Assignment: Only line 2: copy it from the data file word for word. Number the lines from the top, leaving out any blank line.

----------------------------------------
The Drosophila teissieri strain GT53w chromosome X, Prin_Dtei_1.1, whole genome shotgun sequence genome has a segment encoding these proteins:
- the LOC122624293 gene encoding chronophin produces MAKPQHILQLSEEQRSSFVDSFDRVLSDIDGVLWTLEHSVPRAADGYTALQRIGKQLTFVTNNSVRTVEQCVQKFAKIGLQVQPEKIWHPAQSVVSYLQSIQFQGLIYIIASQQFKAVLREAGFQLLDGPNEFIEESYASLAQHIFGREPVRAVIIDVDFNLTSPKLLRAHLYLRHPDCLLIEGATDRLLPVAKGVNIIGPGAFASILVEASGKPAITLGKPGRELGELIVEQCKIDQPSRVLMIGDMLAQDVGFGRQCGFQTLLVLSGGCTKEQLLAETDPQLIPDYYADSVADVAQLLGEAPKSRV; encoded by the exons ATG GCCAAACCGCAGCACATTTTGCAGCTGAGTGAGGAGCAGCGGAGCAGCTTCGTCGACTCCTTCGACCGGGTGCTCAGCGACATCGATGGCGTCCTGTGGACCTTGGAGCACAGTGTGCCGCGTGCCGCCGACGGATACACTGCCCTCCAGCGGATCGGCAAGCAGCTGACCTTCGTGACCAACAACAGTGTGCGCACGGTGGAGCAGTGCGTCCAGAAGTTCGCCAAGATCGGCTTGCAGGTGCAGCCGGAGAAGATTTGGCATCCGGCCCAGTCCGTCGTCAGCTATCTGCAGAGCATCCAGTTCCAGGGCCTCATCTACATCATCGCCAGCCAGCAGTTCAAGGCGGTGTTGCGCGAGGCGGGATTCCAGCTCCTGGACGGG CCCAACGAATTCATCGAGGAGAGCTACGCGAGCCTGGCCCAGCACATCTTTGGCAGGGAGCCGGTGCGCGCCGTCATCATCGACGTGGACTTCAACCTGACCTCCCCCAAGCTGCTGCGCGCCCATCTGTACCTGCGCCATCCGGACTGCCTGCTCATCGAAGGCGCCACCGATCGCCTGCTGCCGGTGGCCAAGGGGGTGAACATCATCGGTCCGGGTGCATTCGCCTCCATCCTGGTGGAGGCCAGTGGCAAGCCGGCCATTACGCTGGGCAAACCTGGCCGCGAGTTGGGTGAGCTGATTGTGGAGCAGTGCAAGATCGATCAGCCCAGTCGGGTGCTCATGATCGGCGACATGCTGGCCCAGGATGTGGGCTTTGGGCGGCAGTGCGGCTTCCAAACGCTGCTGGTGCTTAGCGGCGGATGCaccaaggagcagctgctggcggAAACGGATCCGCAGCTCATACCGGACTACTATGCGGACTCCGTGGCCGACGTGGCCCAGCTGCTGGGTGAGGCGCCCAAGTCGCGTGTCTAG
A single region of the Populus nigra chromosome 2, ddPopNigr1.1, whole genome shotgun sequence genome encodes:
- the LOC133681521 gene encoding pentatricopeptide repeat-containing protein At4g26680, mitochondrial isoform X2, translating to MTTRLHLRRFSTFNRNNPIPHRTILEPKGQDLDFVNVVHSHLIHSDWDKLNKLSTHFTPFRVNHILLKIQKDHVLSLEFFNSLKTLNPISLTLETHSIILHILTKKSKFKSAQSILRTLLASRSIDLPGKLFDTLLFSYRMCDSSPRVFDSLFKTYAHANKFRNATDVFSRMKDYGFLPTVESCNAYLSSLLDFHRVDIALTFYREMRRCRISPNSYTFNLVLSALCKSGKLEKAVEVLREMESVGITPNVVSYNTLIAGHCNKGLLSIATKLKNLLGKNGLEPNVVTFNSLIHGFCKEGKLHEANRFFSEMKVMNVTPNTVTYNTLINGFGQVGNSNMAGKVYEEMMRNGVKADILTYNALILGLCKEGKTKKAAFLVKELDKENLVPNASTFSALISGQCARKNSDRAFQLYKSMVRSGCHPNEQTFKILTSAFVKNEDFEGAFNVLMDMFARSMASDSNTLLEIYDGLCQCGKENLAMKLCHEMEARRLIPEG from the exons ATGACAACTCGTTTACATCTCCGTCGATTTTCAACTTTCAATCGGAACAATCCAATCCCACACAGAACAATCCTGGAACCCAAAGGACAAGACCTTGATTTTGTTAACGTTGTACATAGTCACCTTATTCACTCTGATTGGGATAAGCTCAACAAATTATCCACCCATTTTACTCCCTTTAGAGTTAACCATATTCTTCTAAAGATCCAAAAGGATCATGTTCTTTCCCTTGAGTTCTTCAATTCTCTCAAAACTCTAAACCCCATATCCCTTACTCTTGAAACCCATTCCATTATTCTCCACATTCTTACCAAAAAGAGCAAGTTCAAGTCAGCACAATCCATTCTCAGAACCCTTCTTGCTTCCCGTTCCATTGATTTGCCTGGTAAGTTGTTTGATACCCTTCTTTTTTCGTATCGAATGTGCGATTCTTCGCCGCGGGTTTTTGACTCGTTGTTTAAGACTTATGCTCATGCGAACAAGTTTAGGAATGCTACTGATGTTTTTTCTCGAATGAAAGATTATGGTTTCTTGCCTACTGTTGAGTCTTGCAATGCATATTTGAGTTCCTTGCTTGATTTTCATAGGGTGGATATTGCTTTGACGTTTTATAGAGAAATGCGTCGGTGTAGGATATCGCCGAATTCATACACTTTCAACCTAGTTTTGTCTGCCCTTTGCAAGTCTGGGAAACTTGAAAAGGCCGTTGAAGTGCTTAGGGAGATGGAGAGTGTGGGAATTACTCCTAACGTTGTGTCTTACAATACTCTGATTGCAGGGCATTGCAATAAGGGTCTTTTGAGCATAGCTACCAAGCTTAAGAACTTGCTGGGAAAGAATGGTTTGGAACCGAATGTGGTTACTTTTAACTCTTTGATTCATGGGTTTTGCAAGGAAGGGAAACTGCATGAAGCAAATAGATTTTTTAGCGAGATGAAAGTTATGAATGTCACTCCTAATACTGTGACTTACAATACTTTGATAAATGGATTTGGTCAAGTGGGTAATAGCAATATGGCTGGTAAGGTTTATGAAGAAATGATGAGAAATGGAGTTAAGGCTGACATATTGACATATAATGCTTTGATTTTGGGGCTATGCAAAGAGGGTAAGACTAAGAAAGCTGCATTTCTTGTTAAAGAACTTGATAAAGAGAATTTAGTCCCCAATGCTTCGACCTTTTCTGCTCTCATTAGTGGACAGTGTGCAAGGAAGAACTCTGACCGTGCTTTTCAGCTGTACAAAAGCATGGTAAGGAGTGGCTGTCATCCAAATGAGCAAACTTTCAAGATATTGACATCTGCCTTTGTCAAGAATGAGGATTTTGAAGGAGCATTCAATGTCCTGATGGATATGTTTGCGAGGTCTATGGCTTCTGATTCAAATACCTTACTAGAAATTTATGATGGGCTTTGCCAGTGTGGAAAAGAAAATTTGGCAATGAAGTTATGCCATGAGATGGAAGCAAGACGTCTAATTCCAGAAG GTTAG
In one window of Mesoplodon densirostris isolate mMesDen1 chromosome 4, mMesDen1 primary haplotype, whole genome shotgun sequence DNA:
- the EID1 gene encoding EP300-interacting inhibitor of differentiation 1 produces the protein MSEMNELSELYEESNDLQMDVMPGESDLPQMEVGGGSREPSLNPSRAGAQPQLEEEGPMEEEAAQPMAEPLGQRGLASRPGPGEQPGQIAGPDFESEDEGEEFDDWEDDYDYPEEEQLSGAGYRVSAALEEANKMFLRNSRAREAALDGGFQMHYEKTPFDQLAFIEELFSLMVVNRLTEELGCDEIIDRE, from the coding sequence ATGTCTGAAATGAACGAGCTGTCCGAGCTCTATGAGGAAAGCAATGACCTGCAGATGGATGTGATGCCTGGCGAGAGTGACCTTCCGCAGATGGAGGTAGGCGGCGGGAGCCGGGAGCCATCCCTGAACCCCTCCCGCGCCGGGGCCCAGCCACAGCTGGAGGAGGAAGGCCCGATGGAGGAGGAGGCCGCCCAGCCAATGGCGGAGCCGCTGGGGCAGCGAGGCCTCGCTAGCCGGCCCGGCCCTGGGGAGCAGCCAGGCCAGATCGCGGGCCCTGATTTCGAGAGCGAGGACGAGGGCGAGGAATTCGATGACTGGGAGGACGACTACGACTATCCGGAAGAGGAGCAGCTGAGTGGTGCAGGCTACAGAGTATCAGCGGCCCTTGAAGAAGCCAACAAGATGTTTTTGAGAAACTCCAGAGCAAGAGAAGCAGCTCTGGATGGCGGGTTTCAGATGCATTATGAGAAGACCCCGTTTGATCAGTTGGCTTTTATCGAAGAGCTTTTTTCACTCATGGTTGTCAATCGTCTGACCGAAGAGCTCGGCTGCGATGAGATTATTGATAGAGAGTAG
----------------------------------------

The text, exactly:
- the LOC122624293 gene encoding chronophin produces MAKPQHILQLSEEQRSSFVDSFDRVLSDIDGVLWTLEHSVPRAADGYTALQRIGKQLTFVTNNSVRTVEQCVQKFAKIGLQVQPEKIWHPAQSVVSYLQSIQFQGLIYIIASQQFKAVLREAGFQLLDGPNEFIEESYASLAQHIFGREPVRAVIIDVDFNLTSPKLLRAHLYLRHPDCLLIEGATDRLLPVAKGVNIIGPGAFASILVEASGKPAITLGKPGRELGELIVEQCKIDQPSRVLMIGDMLAQDVGFGRQCGFQTLLVLSGGCTKEQLLAETDPQLIPDYYADSVADVAQLLGEAPKSRV; encoded by the exons ATG GCCAAACCGCAGCACATTTTGCAGCTGAGTGAGGAGCAGCGGAGCAGCTTCGTCGACTCCTTCGACCGGGTGCTCAGCGACATCGATGGCGTCCTGTGGACCTTGGAGCACAGTGTGCCGCGTGCCGCCGACGGATACACTGCCCTCCAGCGGATCGGCAAGCAGCTGACCTTCGTGACCAACAACAGTGTGCGCACGGTGGAGCAGTGCGTCCAGAAGTTCGCCAAGATCGGCTTGCAGGTGCAGCCGGAGAAGATTTGGCATCCGGCCCAGTCCGTCGTCAGCTATCTGCAGAGCATCCAGTTCCAGGGCCTCATCTACATCATCGCCAGCCAGCAGTTCAAGGCGGTGTTGCGCGAGGCGGGATTCCAGCTCCTGGACGGG CCCAACGAATTCATCGAGGAGAGCTACGCGAGCCTGGCCCAGCACATCTTTGGCAGGGAGCCGGTGCGCGCCGTCATCATCGACGTGGACTTCAACCTGACCTCCCCCAAGCTGCTGCGCGCCCATCTGTACCTGCGCCATCCGGACTGCCTGCTCATCGAAGGCGCCACCGATCGCCTGCTGCCGGTGGCCAAGGGGGTGAACATCATCGGTCCGGGTGCATTCGCCTCCATCCTGGTGGAGGCCAGTGGCAAGCCGGCCATTACGCTGGGCAAACCTGGCCGCGAGTTGGGTGAGCTGATTGTGGAGCAGTGCAAGATCGATCAGCCCAGTCGGGTGCTCATGATCGGCGACATGCTGGCCCAGGATGTGGGCTTTGGGCGGCAGTGCGGCTTCCAAACGCTGCTGGTGCTTAGCGGCGGATGCaccaaggagcagctgctggcggAAACGGATCCGCAGCTCATACCGGACTACTATGCGGACTCCGTGGCCGACGTGGCCCAGCTGCTGGGTGAGGCGCCCAAGTCGCGTGTCTAG